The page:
I’ve just updated the website with the new wines we will be releasing in the fall. Check the ‘Wines’ page for details. We will have three new releases. The last of our 2009 wines, the 2009 Cabernet Sauvignon Chaine d’Or Vineyard will be released.
We’ll also have the first of our 2010 wines; the 2010 Haut Tubee and a new wine for us the 2010 Nueva Casa de los Padres. Details on the three wines and tasting notes are up. The Library Release will be the 2006 Cabernet Sauvignon Santa Cruz Mountains.
So far reception for the three new wines has been great and we’re very excited by this release. We’re planning on sending out letter in September.
I took a few better pictures of the front yard Haut Tubee vineyard to illustrate the comments I made about aesthetics in my update on our Pinot Noir Vineyard. Most of the things we do are simple and you probably would have a hard time noticing the differences. It’s not really an attempt to make it ‘pretty’ as much as one to make it look clean and pleasing.
Below see how the vines don’t have a stake holding up the trunk? Once the vine reaches the cordon wire we remove that stake and let the vine attach to the wire. This removes a lot of metal from the vineyard and lets the plant be seen on its own with no visual distractions.
In this close up you can see there are no ties or clips in the vineyard. There’s nothing to attach the vine to the wire, or the wires to anything else. This vine hasn’t attached on its own so we will use one twisty to tie it off this year. Each vine does have a small vine protector on it to keep it safe from weed whacking. Stef selected guards though that blend in and aren’t too tall. We will use grow tubes, but once the vine is up to the wire we remove it with the stake.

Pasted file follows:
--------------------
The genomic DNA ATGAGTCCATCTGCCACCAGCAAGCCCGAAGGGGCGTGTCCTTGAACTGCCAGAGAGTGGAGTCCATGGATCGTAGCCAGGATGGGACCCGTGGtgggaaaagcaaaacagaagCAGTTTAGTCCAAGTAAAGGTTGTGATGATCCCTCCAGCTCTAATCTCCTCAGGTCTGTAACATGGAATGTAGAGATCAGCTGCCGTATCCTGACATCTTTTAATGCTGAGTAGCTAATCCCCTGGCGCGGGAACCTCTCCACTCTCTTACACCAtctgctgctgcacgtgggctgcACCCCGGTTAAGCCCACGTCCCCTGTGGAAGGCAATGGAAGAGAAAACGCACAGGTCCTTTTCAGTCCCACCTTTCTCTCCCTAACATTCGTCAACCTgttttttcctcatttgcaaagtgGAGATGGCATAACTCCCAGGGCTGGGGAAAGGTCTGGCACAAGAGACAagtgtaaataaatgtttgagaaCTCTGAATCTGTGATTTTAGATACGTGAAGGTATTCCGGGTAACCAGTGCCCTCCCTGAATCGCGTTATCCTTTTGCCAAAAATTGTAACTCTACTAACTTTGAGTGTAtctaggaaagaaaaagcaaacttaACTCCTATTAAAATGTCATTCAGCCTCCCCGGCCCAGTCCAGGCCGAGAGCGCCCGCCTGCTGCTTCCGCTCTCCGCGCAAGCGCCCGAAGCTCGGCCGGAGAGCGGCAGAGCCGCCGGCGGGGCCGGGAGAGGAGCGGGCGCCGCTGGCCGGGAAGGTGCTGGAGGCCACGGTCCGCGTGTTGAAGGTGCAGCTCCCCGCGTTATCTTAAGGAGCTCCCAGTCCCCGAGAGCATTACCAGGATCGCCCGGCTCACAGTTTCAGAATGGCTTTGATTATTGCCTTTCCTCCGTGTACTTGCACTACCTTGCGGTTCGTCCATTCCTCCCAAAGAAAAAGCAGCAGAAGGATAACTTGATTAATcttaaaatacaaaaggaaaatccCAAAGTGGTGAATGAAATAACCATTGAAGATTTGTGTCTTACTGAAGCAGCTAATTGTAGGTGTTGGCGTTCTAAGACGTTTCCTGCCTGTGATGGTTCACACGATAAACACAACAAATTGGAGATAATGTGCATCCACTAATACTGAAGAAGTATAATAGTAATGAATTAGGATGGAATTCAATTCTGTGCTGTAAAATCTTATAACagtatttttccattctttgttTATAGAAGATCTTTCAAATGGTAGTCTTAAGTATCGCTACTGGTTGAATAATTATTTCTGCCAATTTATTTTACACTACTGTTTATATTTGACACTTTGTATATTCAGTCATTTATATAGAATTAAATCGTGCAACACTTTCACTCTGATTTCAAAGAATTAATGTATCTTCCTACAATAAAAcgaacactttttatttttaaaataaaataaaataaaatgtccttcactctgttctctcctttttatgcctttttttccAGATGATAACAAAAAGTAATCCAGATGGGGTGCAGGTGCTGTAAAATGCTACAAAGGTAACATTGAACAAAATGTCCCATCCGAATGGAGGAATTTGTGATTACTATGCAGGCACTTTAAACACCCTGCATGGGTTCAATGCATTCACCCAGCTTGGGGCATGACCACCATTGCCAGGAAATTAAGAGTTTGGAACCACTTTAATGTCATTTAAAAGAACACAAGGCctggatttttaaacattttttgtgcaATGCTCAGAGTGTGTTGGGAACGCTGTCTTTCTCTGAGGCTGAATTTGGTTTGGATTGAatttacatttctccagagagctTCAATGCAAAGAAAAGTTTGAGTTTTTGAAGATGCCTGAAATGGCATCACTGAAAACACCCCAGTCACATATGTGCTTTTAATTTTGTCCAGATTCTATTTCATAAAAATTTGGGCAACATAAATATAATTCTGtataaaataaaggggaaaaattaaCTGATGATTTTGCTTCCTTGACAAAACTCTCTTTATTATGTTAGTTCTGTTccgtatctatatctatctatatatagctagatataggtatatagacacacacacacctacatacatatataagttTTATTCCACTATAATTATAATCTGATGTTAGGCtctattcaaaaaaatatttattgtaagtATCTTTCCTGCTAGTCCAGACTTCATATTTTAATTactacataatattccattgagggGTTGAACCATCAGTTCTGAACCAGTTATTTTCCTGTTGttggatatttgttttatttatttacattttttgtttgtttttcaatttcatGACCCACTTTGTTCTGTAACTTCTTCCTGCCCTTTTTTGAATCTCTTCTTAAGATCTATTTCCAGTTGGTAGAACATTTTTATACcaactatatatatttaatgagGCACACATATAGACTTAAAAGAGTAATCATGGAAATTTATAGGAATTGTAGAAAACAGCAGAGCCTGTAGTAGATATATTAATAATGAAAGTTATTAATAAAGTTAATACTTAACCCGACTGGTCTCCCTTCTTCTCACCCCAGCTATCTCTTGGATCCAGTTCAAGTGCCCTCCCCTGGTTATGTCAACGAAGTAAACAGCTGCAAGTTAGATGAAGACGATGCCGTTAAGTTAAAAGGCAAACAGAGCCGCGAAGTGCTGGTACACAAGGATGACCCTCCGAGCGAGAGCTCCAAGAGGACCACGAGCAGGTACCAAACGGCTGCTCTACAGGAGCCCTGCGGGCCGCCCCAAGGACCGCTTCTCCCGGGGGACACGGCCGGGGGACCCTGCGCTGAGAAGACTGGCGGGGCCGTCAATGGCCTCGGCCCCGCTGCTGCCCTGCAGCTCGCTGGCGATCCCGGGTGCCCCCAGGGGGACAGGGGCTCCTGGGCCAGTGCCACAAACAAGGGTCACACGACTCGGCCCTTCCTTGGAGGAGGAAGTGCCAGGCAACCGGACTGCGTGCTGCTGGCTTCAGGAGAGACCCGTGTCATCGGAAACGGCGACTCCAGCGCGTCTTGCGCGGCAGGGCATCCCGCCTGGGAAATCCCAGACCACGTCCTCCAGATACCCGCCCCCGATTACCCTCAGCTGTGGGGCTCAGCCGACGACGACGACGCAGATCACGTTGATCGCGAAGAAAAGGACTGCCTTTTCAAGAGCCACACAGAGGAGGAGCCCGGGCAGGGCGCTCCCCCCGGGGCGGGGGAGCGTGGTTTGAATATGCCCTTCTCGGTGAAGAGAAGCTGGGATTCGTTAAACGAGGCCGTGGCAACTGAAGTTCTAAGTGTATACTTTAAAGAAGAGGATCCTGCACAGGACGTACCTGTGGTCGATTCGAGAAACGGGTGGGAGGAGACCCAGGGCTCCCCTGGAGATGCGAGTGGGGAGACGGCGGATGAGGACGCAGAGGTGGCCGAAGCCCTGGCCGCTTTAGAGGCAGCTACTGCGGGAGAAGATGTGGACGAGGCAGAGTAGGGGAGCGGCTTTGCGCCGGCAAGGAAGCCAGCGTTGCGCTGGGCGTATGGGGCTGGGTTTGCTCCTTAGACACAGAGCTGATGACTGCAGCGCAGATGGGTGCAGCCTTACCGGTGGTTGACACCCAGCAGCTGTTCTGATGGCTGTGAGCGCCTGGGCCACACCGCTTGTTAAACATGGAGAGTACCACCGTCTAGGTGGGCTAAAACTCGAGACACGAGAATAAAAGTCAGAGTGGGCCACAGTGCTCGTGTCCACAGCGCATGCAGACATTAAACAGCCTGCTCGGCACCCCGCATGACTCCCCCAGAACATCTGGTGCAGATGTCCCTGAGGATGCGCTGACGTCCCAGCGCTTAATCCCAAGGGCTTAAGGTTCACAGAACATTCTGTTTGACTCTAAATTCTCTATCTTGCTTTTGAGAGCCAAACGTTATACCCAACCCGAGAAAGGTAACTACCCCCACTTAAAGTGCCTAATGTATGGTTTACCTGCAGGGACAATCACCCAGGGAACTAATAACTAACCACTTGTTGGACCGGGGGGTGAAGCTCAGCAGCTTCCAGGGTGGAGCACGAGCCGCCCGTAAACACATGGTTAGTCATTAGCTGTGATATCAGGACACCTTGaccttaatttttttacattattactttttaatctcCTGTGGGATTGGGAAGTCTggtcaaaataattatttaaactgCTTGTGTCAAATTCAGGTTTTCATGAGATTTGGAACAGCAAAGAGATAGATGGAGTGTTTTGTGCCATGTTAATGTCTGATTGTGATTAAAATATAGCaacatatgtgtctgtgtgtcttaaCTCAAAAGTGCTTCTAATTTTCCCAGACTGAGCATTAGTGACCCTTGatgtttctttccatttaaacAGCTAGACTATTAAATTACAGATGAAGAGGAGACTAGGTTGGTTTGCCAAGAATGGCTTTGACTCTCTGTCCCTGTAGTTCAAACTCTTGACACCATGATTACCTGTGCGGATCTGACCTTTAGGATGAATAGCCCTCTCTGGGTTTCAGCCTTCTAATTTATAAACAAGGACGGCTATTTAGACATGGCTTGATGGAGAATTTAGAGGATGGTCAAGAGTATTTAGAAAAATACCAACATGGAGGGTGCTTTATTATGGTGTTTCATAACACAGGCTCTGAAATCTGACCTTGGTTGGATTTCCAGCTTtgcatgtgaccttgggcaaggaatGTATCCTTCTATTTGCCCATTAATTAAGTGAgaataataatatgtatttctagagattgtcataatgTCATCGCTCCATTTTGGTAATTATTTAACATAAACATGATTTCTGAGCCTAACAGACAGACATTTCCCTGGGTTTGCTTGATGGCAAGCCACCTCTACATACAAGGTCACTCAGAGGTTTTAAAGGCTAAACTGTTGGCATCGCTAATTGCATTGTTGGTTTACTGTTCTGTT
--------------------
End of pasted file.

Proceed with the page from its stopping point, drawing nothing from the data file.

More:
The cover crop between the rows is slow to get started this year, it is a natural mix of crimson clover and California wild flowers. The idea is that the vineyard should look like a natural hillside would and the only thing you should see is the vines and the absolute minimum hardware needed to keep the vines upright.
Another bottling day down! I wish I could say it was drama free, but bottling days never are. Mostly though it went smoothly and a lot of the issues we had were early in the day and I chalked them up to learning a new bottling truck and system. We arrived at the winery at 6am and the truck was there at the gate.
No issues getting it into place (the last truck we used could take up to 5 hours to get through the gates and down the hill). The truck was ready to go by 8:15 am. This is early in the set up process with the forklift in the foreground. The equipment needs to get set up, hooked inot the tanks in the winery and cleaned before we start.
This was just as we got started. Millie, Kaleb from the bottling company and Stefania in the truck. This seemed to be a really good fit for the speed we like to go and care we like to put in. We had some early drama figuring out the right screen to put in line with the bottle filler. The first one we used jammed up after 5-6 cases. We finally went with a wide ‘bug catcher’ screen that lets everything through but big chunks.
Once we got over that problem we ran out of Nitrogen. The Nitrogen is used to sparge the glass and clean in before filling. Millie is doing that step below. I had a back up tank but it was also almost empty. I must have left it open at some point it as it should have been new. So we sent Millie down into Redwood City to get another tank. They would only let her load one at a time into the car so she had to make two trips.